You will get different signs of activation depending on whether you are maintaining a liquid culture or a stiff culture.  You will also develop a different flavor profile and acidity.  It is fairly easy to convert from one to the other, so I believe it is merely personal preference.  I no longer maintain a culture in the refrigerator since the one I had there was only part of an experiment to compare it to the constant-room-temp sample.  I was curious how they would differ, and after several months, and not using the refrigerated version a single time, I discarded it.  I found it to be overly acidic.

Every morning my culture is fed.  If I am making pizza, I generally begin in the afternoon (for a next-day dough), so it allows perfectly for a few hours to pass from the feeding.  If I am making bread, I begin my levain in the evening.  I don't really worry a whole lot about the power in the culture because it is headed for a 12-17 hour fermentation anyway.  Also, remember that now by making my levain it is in essence "feeding" the culture again.   

I think you need to realize a little bit of culture goes a long way!  Most home recipes are easily made with very small amounts of culture, and if for some reason you need an excessive amount, all you have to do is build a larger quantity.  For example, take 25g starter, add 50g flour, 50g H20, ferment 3 hours.  Take 50g of that, discard the rest, and again add equal parts flour and H20 and allow to ferment.  Can you see where this is going?  You can continue to build, discarding some each time, until you have the quantity you need.  But, as I mentioned, you are generally going to be using small amounts.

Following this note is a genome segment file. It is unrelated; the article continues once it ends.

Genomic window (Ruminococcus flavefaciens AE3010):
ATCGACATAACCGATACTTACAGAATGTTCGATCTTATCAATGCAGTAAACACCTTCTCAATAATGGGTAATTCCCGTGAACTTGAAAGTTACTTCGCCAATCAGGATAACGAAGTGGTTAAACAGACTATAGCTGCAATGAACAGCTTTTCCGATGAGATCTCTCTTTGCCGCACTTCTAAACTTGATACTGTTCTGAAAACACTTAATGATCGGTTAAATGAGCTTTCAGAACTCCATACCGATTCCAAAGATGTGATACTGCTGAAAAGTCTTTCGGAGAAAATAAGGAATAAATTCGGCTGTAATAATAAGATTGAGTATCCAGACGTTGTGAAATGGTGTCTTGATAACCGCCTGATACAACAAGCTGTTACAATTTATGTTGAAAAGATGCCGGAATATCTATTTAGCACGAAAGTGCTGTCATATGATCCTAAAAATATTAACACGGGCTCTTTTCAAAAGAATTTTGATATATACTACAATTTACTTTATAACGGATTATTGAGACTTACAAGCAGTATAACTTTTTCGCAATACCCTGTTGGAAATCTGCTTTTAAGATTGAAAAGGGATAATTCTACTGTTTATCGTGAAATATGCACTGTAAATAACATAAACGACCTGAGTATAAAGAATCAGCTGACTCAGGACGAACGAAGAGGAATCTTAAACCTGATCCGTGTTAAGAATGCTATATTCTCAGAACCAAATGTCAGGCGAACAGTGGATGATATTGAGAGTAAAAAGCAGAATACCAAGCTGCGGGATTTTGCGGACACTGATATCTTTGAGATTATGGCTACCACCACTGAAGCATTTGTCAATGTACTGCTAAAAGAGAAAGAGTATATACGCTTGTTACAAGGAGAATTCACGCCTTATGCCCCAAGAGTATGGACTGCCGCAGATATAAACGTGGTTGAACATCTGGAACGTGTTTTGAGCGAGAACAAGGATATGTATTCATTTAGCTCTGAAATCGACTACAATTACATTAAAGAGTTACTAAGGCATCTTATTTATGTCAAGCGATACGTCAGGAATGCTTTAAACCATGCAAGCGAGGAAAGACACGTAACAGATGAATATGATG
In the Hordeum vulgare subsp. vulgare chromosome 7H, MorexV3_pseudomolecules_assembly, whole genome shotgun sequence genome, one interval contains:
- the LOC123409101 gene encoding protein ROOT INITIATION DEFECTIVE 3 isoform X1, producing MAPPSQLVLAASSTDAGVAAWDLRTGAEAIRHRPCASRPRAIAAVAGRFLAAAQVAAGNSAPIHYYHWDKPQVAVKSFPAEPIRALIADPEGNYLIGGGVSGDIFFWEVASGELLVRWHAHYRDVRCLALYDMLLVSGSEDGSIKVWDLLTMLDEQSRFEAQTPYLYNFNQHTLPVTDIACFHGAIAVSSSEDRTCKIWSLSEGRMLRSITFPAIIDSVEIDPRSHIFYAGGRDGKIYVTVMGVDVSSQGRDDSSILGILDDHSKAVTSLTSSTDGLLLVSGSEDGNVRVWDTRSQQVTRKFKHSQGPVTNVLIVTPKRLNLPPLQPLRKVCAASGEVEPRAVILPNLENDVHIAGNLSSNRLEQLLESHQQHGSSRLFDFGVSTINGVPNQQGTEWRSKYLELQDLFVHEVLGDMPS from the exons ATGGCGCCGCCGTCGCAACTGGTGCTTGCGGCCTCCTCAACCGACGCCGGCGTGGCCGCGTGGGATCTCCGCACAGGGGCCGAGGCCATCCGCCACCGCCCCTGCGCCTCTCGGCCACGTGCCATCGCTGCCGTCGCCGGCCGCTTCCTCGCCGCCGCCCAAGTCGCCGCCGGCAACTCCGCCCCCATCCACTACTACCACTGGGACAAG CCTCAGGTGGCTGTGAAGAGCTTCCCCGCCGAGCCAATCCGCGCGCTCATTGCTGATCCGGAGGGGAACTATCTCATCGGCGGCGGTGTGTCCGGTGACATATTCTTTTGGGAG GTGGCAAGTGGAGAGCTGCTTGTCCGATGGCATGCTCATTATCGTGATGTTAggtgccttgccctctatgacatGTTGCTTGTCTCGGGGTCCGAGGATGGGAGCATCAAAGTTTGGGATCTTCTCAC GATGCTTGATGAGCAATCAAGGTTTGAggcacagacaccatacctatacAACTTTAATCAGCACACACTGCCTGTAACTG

The book I generally refer back to is Bread by Jeffrey Hamelman.  He is one of America's foremost breadmakers, and was also a student of Prof. Calvel.  His book gives excellent information on everything, but specifically contains some great detail about autolyse and culture maintenance.  It is focused on bread, obviously, but I have found it provides a good basis to venture out.  Technique, after all, is EVERYTHING.  Give a man a fish and you feed him for a day.  Teach a man to fish and you feed him for a lifetime. 

Salute,
Salvatore

Offline Jordan

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Re: My Neapolitan Progress
« Reply #171 on: February 27, 2012, 11:00:14 PM »
You guys are so very helpful. Some questions based off the information you provided.

Do you feed your culture, then dump? Or the other way around?

I would love to only use 40g of flour a day, also, not sure if you answered my question Salvatore, but, since you only feed once a day, on the days you want to make pizza are you still feeding it only once (when you wake up, ferment 3 hours and make pizza?) also, when you say levian and you "feed the culture again" are you feeding it twice before you use it? Some clarification on that would be great!

Also, how do you determine the culture is at a level in flavor for pizza? Too sour could be a bad thing and Im sure the consistency of you culture and many other variables come into play, but one I am concerned with most is the amount of flour and water you put in. Some people say 150, 200, 300g.. You and John use a very little amount, does the amount create a different flavor? Or as long as the hydration of the feedings are 100% you will have similar results?

Can someone take a picture or video of their culture after they feed it (so I can see the consistency of the batter) and after its been fermenting a while so I can see how the "bubble" formation on top looks?

My most recent feeding, I dumped a larger portion than usual out and I am working on getting it smaller and smaller until its about 100g. I feel like the smaller amounts would obviously be more cost effective and easier to maintain (for me at least).